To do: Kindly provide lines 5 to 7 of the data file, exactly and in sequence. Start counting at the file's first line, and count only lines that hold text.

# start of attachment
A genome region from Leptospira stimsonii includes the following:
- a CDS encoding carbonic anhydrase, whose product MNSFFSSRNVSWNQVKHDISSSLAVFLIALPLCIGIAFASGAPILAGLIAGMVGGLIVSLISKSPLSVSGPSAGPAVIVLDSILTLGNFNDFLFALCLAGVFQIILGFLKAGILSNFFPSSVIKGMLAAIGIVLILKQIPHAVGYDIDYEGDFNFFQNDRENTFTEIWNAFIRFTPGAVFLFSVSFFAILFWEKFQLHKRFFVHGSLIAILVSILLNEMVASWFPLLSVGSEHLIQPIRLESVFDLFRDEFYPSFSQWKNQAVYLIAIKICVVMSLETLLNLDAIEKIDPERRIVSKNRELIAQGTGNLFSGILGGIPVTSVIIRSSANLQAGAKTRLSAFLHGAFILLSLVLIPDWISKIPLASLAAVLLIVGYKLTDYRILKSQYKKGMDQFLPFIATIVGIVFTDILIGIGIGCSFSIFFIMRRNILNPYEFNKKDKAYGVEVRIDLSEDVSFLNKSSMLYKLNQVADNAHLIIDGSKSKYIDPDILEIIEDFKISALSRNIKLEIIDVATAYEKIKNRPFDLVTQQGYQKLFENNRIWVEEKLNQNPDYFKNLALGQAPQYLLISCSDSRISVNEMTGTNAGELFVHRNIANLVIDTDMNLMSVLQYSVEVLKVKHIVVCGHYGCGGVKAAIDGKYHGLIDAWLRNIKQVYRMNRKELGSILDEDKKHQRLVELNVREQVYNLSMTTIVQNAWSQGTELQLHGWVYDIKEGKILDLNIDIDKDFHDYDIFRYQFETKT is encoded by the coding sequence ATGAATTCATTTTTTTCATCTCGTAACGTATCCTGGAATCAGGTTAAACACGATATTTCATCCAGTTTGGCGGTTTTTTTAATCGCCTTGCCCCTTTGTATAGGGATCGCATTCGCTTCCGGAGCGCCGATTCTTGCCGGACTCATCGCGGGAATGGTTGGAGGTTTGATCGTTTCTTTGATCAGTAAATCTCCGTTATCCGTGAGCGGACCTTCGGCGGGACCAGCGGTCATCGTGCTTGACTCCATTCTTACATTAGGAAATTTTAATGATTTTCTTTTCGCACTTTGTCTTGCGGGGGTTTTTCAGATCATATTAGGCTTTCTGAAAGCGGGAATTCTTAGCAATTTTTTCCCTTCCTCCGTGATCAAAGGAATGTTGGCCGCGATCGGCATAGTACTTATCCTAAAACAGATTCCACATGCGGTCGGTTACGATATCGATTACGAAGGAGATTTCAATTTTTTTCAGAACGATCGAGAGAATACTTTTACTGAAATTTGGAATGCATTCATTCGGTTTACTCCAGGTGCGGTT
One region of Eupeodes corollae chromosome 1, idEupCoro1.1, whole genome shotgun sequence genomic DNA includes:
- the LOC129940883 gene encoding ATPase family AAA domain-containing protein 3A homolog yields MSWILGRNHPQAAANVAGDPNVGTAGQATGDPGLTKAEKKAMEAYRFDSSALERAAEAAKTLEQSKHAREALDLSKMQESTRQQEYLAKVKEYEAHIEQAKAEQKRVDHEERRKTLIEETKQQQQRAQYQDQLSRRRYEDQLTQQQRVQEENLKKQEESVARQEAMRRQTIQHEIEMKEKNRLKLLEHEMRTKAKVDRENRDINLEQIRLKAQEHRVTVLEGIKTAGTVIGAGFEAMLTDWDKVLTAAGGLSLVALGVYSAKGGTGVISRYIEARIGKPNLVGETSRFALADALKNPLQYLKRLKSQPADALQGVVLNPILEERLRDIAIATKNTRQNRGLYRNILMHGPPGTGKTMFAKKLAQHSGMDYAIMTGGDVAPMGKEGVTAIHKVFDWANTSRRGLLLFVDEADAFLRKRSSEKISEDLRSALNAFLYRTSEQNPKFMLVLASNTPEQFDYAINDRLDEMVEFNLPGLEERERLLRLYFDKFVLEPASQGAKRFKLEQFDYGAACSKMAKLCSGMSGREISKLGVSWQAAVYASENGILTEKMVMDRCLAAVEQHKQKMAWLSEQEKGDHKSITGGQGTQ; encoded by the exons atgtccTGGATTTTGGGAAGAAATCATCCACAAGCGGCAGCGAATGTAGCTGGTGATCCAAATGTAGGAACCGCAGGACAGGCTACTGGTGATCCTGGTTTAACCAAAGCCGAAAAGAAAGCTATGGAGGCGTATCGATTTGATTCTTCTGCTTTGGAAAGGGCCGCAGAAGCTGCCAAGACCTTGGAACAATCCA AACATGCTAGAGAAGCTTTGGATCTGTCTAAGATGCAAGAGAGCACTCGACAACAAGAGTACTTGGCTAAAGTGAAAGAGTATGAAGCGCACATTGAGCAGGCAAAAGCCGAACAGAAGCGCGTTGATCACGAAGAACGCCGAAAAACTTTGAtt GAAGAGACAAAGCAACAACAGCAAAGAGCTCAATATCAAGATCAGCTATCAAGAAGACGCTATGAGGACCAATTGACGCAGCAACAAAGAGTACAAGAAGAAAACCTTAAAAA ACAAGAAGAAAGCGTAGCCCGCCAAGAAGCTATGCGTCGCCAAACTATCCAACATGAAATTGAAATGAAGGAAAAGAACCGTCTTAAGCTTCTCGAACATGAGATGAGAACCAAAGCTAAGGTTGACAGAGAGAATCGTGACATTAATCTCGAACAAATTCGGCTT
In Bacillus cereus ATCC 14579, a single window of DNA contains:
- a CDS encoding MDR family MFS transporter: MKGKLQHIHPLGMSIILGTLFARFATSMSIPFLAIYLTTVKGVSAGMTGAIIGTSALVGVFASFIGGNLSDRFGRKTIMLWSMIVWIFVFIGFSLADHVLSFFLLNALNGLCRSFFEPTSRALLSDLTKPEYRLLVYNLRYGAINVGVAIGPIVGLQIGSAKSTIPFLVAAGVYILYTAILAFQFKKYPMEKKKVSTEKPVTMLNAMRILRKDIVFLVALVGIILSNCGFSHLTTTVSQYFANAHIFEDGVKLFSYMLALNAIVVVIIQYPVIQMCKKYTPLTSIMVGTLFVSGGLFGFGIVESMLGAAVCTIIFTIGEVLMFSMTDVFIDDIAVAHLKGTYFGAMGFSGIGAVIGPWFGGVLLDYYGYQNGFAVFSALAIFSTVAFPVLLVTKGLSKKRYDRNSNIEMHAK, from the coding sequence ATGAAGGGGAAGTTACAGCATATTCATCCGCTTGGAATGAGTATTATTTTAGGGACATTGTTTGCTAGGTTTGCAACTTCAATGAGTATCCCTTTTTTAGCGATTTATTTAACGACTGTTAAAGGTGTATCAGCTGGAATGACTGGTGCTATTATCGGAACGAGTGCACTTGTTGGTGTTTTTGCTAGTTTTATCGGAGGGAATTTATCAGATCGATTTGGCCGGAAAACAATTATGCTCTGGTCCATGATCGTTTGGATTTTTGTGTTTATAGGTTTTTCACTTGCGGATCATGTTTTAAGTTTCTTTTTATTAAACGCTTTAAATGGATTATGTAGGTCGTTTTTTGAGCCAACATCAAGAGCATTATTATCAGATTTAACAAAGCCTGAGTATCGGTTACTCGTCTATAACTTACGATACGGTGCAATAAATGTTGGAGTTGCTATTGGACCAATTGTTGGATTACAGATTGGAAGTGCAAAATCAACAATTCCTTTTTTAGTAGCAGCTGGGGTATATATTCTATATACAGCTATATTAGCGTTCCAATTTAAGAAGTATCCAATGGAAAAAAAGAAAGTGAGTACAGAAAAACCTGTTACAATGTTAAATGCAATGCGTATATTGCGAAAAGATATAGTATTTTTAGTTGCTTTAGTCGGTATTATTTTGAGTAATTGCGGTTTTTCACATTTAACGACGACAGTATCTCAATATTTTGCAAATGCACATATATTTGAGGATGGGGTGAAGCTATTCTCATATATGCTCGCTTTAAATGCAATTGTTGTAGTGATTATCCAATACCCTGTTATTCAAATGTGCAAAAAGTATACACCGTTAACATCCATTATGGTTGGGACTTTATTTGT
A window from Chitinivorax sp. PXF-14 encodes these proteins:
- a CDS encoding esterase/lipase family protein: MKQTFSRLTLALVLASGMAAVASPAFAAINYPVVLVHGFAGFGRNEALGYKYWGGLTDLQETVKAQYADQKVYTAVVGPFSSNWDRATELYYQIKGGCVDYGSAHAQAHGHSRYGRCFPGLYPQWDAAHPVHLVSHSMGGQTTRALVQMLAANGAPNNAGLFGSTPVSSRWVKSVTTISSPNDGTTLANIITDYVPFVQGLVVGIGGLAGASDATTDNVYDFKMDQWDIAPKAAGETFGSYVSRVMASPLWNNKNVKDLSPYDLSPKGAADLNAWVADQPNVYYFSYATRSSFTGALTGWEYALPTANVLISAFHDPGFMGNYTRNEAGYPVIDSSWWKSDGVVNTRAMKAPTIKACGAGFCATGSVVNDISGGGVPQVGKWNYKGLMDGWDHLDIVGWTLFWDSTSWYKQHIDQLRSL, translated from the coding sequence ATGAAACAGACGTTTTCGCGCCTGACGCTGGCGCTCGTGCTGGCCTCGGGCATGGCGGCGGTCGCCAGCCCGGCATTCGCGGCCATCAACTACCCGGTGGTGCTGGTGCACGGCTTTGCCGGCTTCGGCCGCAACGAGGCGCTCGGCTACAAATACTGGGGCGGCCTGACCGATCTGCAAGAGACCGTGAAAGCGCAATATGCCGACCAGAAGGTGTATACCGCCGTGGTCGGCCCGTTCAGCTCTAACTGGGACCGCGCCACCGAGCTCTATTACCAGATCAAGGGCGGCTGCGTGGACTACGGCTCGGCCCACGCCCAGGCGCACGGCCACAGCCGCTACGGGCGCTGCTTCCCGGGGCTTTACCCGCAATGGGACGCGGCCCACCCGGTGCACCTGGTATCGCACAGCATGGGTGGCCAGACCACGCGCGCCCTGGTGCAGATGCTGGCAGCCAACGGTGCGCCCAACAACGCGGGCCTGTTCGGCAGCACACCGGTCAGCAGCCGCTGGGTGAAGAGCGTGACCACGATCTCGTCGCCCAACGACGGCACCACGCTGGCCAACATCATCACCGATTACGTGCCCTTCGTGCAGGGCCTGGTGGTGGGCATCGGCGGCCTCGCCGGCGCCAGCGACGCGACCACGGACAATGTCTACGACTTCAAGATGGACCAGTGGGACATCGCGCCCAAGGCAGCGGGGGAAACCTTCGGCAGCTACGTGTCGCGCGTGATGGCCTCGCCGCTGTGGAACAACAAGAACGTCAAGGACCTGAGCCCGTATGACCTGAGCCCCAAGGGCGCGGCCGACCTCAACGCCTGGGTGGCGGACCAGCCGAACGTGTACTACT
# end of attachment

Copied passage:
In Bacillus cereus ATCC 14579, a single window of DNA contains:
- a CDS encoding MDR family MFS transporter: MKGKLQHIHPLGMSIILGTLFARFATSMSIPFLAIYLTTVKGVSAGMTGAIIGTSALVGVFASFIGGNLSDRFGRKTIMLWSMIVWIFVFIGFSLADHVLSFFLLNALNGLCRSFFEPTSRALLSDLTKPEYRLLVYNLRYGAINVGVAIGPIVGLQIGSAKSTIPFLVAAGVYILYTAILAFQFKKYPMEKKKVSTEKPVTMLNAMRILRKDIVFLVALVGIILSNCGFSHLTTTVSQYFANAHIFEDGVKLFSYMLALNAIVVVIIQYPVIQMCKKYTPLTSIMVGTLFVSGGLFGFGIVESMLGAAVCTIIFTIGEVLMFSMTDVFIDDIAVAHLKGTYFGAMGFSGIGAVIGPWFGGVLLDYYGYQNGFAVFSALAIFSTVAFPVLLVTKGLSKKRYDRNSNIEMHAK, from the coding sequence ATGAAGGGGAAGTTACAGCATATTCATCCGCTTGGAATGAGTATTATTTTAGGGACATTGTTTGCTAGGTTTGCAACTTCAATGAGTATCCCTTTTTTAGCGATTTATTTAACGACTGTTAAAGGTGTATCAGCTGGAATGACTGGTGCTATTATCGGAACGAGTGCACTTGTTGGTGTTTTTGCTAGTTTTATCGGAGGGAATTTATCAGATCGATTTGGCCGGAAAACAATTATGCTCTGGTCCATGATCGTTTGGATTTTTGTGTTTATAGGTTTTTCACTTGCGGATCATGTTTTAAGTTTCTTTTTATTAAACGCTTTAAATGGATTATGTAGGTCGTTTTTTGAGCCAACATCAAGAGCATTATTATCAGATTTAACAAAGCCTGAGTATCGGTTACTCGTCTATAACTTACGATACGGTGCAATAAATGTTGGAGTTGCTATTGGACCAATTGTTGGATTACAGATTGGAAGTGCAAAATCAACAATTCCTTTTTTAGTAGCAGCTGGGGTATATATTCTATATACAGCTATATTAGCGTTCCAATTTAAGAAGTATCCAATGGAAAAAAAGAAAGTGAGTACAGAAAAACCTGTTACAATGTTAAATGCAATGCGTATATTGCGAAAAGATATAGTATTTTTAGTTGCTTTAGTCGGTATTATTTTGAGTAATTGCGGTTTTTCACATTTAACGACGACAGTATCTCAATATTTTGCAAATGCACATATATTTGAGGATGGGGTGAAGCTATTCTCATATATGCTCGCTTTAAATGCAATTGTTGTAGTGATTATCCAATACCCTGTTATTCAAATGTGCAAAAAGTATACACCGTTAACATCCATTATGGTTGGGACTTTATTTGT
A window from Chitinivorax sp. PXF-14 encodes these proteins: